Sandra Day O'Connor

first woman appointed to the United States Supreme Court and the first woman to hold a leadership position in a state legislature

Sandra Day O'Connor (March 26, 1930 – December 1, 2023) was a justice of the Supreme Court of the United States. She was the first woman to serve as justice on the Supreme Court, as well as the first from Arizona.[1]

Sandra Day O'Connor
91st Associate Justice of the Supreme Court of the United States
In office
September 21, 1981 – January 31, 2006
Nominated byRonald Reagan
Preceded byPotter Stewart
Succeeded bySamuel Alito
23rd Chancellor of The College of William & Mary
In office
April 7, 2006 – February 3, 2012
Preceded byHenry Kissinger
Succeeded byRobert Gates
Personal details
Born
Sandra Day

(1930-03-26)March 26, 1930
El Paso, Texas, U.S.
DiedDecember 1, 2023(2023-12-01) (aged 93)
Phoenix, Arizona, U.S.
Political partyRepublican
Spouse(s)John O'Connor (1952–2009)
Children3
Alma materStanford University
Signature

One of her ideas on the Supreme Court was the endorsement test. It was a way to check if the government was supporting religion.

Life change

O'Connor was appointed to the Supreme Court in 1981 by President Ronald Reagan. Reagan said while running for president that he wanted a woman to be on the Supreme Court and promised to nominate a woman for the job the first chance he got. One of her biggest supporters was Arizona Senator Barry Goldwater, who helped make sure that all 100 Senators voted to confirm her.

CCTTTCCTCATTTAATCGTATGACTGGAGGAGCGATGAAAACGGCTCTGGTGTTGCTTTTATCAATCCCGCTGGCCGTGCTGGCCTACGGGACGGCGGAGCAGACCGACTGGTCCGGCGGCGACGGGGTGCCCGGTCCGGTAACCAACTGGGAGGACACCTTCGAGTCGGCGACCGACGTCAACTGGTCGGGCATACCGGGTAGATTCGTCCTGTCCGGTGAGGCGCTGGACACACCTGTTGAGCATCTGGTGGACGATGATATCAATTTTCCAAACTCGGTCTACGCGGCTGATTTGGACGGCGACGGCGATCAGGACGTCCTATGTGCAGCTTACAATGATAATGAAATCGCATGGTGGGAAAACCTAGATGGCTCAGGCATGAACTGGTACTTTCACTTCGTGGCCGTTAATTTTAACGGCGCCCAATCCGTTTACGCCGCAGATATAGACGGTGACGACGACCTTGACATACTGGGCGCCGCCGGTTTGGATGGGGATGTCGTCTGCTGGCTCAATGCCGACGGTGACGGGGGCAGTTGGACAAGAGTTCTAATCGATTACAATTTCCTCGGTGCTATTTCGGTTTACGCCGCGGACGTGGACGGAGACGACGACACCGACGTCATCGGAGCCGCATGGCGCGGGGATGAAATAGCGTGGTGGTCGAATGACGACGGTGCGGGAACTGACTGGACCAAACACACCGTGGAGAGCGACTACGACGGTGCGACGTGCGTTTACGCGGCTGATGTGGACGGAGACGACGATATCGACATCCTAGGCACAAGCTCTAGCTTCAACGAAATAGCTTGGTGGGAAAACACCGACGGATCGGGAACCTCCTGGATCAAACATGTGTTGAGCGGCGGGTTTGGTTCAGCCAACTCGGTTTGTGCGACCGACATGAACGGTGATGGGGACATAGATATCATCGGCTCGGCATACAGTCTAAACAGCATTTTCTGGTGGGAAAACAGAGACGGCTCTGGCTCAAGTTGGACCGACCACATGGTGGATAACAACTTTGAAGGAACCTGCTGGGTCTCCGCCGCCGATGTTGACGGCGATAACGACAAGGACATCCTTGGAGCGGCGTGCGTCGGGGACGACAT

While on the Supreme Court, she was involved in several major Supreme Court decisions including: Bush v. Gore, which had to do with a disputed election; Planned Parenthood v. Casey, which involved a woman's right to privacy. She was also involved in Lawrence v. Texas, a case about whether burning a US flag was free speech. She retired from the court in 2006. Samuel Alito was chosen to replace her.

On August 12, 2009, she was awarded the Presidential Medal of Freedom. This is the highest civilian honor of the United States. It was given by President Barack Obama.

In October 2018, O’Connor announced her retirement from public life after revealing that she was diagnosed with the early stages of dementia.[2]

On December 1, 2023, O'Connor died in Phoenix, Arizona from problems caused by dementia and respiratory failure, aged 93.[3][4]

Things named after her change

She has a high school named after her in North Phoenix, Arizona.[5]

References change

  1. "Retired Justice Sandra Day O'Connor, the first woman on the Supreme Court, has died at 93". AP News. 2023-12-01. Retrieved 2 December 2023.
  2. Justice O'Connor announces she has been diagnosed with dementia, 'probably Alzheimer's' at CNN
  3. "Sandra Day O'Connor, the first female Supreme Court justice, dead at 93". NBC News. 2023-12-01. Retrieved 2023-12-01.
  4. Greenhouse, Linda (December 1, 2023). "Sandra Day O'Connor, First Woman on the Supreme Court, Is Dead at 93". The New York Times. Retrieved December 1, 2023.
  5. "Sandra Day O'Connor College of Law | ASU". law.asu.edu. Retrieved 2023-12-02.

Sources change

Other websites change

Legal offices
Preceded by
Potter Stewart
Associate Justice of the Supreme Court of the United States
1981–2006
Succeeded by
Samuel Alito
Order of Precedence of the United States of America
Preceded by
John Paul Stevens
as Senior Associate Justice of the Supreme Court
Order of Precedence of the United States
as Senior Associate Justice of the Supreme Court
Succeeded by
David Souter
as Senior Associate Justice of the Supreme Court